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Serving Sri Lanka

This web log is a news and views blog. The primary aim is to provide an avenue for the expression and collection of ideas on sustainable, fair, and just, grassroot level development. Some of the topics that the blog will specifically address are: poverty reduction, rural development, educational issues, social empowerment, post-Tsunami relief and reconstruction, livelihood development, environmental conservation and bio-diversity. 

Monday, May 30, 2005

Nation-building with proper disaster management

Daily News: 26/05/2005" by Seetha Wijewardena, President, Sri Lanka Women Lawyers' Association

Our most pressing issue of peace has now been doubled by a natural disaster which has led to a two-fold nation-building program. It has forcefully entered to the discussion table. Peace and nation-building have become the main issues in focus. Peace and harmony was the main issue among other issues, up to December 26, 2004.

The major disaster has given more responsibility to rulers and panic to the public. Where do we stand? How would we manage the process of rebuilding our nation? are vital questions. Spinning in the right direction is mainly in the hands of the government.

After a tsunami attack of this magnitude where so many lives have been lost, the setting up of a Disaster Management Unit is of prime importance.

It should be manned by absolute professionals as, disaster management cannot be worked out by trial and error. Hence it should be a flawless effort, it is now the most appropriate time to install this unit in a well organised manner. This unit should be on the basis of the following framework.

It could be implemented as the central Disaster Management Authority (DMA) with a Director General as its head who will be responsible to the Head of State, with a team of consultants.

This unit should operate round the clock. The specially selected professional staff should be responsible to the controlling council - the decision making body under the Head of State. The controlling council which will be appointed will work under the Head of State and should consist of representatives of the Urban Development Authority, Police Department, Public Administration, Ministry of Justice and last but not least the Ministry of Education.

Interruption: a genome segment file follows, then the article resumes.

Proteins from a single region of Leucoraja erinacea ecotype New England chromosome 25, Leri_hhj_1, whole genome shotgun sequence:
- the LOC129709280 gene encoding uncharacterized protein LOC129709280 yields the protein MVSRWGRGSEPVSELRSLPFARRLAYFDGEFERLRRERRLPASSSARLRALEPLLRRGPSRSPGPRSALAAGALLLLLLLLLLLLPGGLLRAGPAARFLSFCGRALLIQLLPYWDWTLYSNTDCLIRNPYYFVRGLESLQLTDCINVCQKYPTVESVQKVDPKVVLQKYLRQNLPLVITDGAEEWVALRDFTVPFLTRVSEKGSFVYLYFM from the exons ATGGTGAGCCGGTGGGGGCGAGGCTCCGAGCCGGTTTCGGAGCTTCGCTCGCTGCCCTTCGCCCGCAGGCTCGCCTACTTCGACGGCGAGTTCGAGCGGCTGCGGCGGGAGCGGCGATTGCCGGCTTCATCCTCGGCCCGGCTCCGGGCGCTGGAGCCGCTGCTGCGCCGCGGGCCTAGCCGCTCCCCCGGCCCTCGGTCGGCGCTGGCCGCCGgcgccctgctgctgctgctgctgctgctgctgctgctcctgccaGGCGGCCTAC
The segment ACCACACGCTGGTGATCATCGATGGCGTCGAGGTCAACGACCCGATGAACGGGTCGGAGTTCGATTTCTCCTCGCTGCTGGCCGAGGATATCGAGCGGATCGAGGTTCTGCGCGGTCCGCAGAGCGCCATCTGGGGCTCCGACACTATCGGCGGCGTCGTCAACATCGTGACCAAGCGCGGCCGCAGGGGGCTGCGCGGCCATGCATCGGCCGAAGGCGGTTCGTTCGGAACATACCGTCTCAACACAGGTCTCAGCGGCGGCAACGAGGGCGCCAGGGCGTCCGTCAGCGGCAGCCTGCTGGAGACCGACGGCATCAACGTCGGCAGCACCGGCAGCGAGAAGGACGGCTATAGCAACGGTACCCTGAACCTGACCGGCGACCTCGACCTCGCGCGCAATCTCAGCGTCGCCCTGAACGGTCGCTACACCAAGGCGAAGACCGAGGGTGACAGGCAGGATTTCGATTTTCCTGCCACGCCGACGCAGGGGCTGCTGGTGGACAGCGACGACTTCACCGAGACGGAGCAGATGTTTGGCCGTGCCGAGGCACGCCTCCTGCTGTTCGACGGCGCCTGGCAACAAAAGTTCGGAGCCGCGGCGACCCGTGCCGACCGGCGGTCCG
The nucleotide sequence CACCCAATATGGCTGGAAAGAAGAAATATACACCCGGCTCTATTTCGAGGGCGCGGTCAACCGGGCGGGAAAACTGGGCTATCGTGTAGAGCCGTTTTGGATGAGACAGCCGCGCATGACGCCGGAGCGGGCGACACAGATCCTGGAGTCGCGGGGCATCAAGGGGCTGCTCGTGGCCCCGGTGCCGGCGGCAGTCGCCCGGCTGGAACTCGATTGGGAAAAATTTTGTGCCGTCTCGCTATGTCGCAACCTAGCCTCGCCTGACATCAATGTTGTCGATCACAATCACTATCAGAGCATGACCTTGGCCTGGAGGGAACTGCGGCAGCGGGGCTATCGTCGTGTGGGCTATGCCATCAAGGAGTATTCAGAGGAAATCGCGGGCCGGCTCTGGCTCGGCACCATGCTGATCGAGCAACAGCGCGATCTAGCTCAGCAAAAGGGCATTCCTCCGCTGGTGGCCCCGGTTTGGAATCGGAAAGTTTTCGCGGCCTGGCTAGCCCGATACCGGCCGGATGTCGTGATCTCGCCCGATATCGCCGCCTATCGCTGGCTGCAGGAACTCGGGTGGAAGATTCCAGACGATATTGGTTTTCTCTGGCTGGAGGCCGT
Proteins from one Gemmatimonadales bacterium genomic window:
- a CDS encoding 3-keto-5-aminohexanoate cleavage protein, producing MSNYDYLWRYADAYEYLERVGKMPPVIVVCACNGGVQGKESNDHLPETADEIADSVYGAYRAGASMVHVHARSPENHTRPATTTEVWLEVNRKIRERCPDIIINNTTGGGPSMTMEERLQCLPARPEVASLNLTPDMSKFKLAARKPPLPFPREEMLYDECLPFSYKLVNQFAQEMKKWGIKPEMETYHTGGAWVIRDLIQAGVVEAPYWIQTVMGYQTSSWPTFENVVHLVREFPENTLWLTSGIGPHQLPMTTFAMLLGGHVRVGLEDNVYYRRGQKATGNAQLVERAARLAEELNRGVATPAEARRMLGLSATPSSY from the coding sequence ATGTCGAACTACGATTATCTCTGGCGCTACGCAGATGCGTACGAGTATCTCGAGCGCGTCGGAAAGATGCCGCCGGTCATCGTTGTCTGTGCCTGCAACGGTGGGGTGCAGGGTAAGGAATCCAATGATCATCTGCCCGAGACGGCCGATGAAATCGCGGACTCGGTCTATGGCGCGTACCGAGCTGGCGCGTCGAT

Sub committees may be appointed for the following categories, such as, water, electricity and other needs. Geological department, Provincial Councils, religious organisations, professional services, such as doctors, accountants, engineers, administrators, lawyers, ecologists, and volunteers are to be utilised for work.

The local and provincial governments will play a major role in coordination and support to the professionals. Now that Sri Lanka is no more earthquake-free, such committees and organisations should meet at least once a month to discuss strategy in case of emergency. Here it is prudent to have volunteers so that a mobilisation can be effected at short notice.

Mobilisation of action and implementation has to be properly monitored with officers in charge who will have access to field officers who will be properly identified.

In the disbursement of local and foreign funds, financial control of donated funds, private donations from recognised and registered social and welfare authorities and civil society collections and distribution can lead to mismanagement and or even misappropriation. Acceptance of funds direct by the victims or their controlling bodies has to be properly managed too. Unless a fine management is carved out there can be undue enrichment of some.

Areas and strategy


In any affected area, banking management units, evaluation committees and appropriate distribution should be effected. A funding control unit in the Disaster Management Authority is now an immediate necessity. Even for the receipt of funds and aid, by the Government or any other respective bodies.

Funds coming direct to the Government should be made known to the Disaster Management Authority through the Central Bank controlling unit, as we are aware funds utilised by the NGOs should be followed by project reports with provisions for administrative costs, which should be reported to DMA.

When the Central Disaster Management Authority identifies requirements they may have the unattended areas available for development. This could avoid conflicts and clashes in service activities.

Some requirements are:

* Development of physical and material areas.

* Development of industries.

* Eradication of health hazards and environmental problems.

* Development of the mindset of people on safety and precautions.

* Eradicating trauma.

Major requirements such as water, electricity, housing, health and education should be dealt with properly.

The following are also necessary:

* Forum for humanitarian development.

* Special unit for women and children and their psychological development, with proper protection.

* Property disputes settlement.

* Replacement of lost industries, occupations etc.

* Introduction of new methods of living.

* Personality and courage building by counselling.

* Faster mobilisation.

Quick action is required on the following:

1. Refurbishing of industries.

2. Adoption of a proper transportation system.

3. Eradicate crimes affecting victims of tsunami.

4. Improvements in health and hygiene.

5. Steps to avoid kidnapping or illegal adoption.

6. Make aware of misguidance.

7. Demarcation of boundaries.

8. Create areas for occupations or substantial income generating methods.

9. Fast settlements for various problems.

10. Physiological therapies.


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